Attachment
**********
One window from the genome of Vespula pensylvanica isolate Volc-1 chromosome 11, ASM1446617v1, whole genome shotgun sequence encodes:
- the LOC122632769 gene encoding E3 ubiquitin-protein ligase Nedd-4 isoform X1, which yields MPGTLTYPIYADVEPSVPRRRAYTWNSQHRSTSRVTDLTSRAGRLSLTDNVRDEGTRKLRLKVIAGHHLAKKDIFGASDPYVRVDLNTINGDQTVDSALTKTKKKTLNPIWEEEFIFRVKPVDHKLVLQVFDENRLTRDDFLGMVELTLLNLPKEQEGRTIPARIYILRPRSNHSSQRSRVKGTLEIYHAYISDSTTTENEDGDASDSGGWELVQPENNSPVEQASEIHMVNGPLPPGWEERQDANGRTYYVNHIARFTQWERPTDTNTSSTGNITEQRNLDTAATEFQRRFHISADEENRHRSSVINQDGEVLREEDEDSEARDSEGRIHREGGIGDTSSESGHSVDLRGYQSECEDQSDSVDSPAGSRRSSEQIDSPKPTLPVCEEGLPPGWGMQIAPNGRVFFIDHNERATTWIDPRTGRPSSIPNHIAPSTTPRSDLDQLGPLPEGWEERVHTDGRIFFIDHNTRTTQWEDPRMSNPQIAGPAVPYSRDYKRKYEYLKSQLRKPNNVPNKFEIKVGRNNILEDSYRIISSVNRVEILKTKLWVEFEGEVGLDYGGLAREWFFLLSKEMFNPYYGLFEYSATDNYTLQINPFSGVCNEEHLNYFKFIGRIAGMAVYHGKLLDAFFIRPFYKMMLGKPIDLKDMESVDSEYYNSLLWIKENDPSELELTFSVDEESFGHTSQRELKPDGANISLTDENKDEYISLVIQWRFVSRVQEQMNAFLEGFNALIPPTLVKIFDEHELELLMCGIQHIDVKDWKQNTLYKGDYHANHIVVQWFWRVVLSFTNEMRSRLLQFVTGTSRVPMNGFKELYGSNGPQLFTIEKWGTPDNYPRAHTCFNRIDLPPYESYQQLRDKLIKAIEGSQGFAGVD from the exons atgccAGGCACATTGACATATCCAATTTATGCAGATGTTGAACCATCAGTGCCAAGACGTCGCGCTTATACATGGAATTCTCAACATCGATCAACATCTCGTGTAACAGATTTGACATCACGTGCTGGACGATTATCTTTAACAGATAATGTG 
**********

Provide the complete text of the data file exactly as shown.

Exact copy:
One window from the genome of Vespula pensylvanica isolate Volc-1 chromosome 11, ASM1446617v1, whole genome shotgun sequence encodes:
- the LOC122632769 gene encoding E3 ubiquitin-protein ligase Nedd-4 isoform X1, which yields MPGTLTYPIYADVEPSVPRRRAYTWNSQHRSTSRVTDLTSRAGRLSLTDNVRDEGTRKLRLKVIAGHHLAKKDIFGASDPYVRVDLNTINGDQTVDSALTKTKKKTLNPIWEEEFIFRVKPVDHKLVLQVFDENRLTRDDFLGMVELTLLNLPKEQEGRTIPARIYILRPRSNHSSQRSRVKGTLEIYHAYISDSTTTENEDGDASDSGGWELVQPENNSPVEQASEIHMVNGPLPPGWEERQDANGRTYYVNHIARFTQWERPTDTNTSSTGNITEQRNLDTAATEFQRRFHISADEENRHRSSVINQDGEVLREEDEDSEARDSEGRIHREGGIGDTSSESGHSVDLRGYQSECEDQSDSVDSPAGSRRSSEQIDSPKPTLPVCEEGLPPGWGMQIAPNGRVFFIDHNERATTWIDPRTGRPSSIPNHIAPSTTPRSDLDQLGPLPEGWEERVHTDGRIFFIDHNTRTTQWEDPRMSNPQIAGPAVPYSRDYKRKYEYLKSQLRKPNNVPNKFEIKVGRNNILEDSYRIISSVNRVEILKTKLWVEFEGEVGLDYGGLAREWFFLLSKEMFNPYYGLFEYSATDNYTLQINPFSGVCNEEHLNYFKFIGRIAGMAVYHGKLLDAFFIRPFYKMMLGKPIDLKDMESVDSEYYNSLLWIKENDPSELELTFSVDEESFGHTSQRELKPDGANISLTDENKDEYISLVIQWRFVSRVQEQMNAFLEGFNALIPPTLVKIFDEHELELLMCGIQHIDVKDWKQNTLYKGDYHANHIVVQWFWRVVLSFTNEMRSRLLQFVTGTSRVPMNGFKELYGSNGPQLFTIEKWGTPDNYPRAHTCFNRIDLPPYESYQQLRDKLIKAIEGSQGFAGVD from the exons atgccAGGCACATTGACATATCCAATTTATGCAGATGTTGAACCATCAGTGCCAAGACGTCGCGCTTATACATGGAATTCTCAACATCGATCAACATCTCGTGTAACAGATTTGACATCACGTGCTGGACGATTATCTTTAACAGATAATGTG 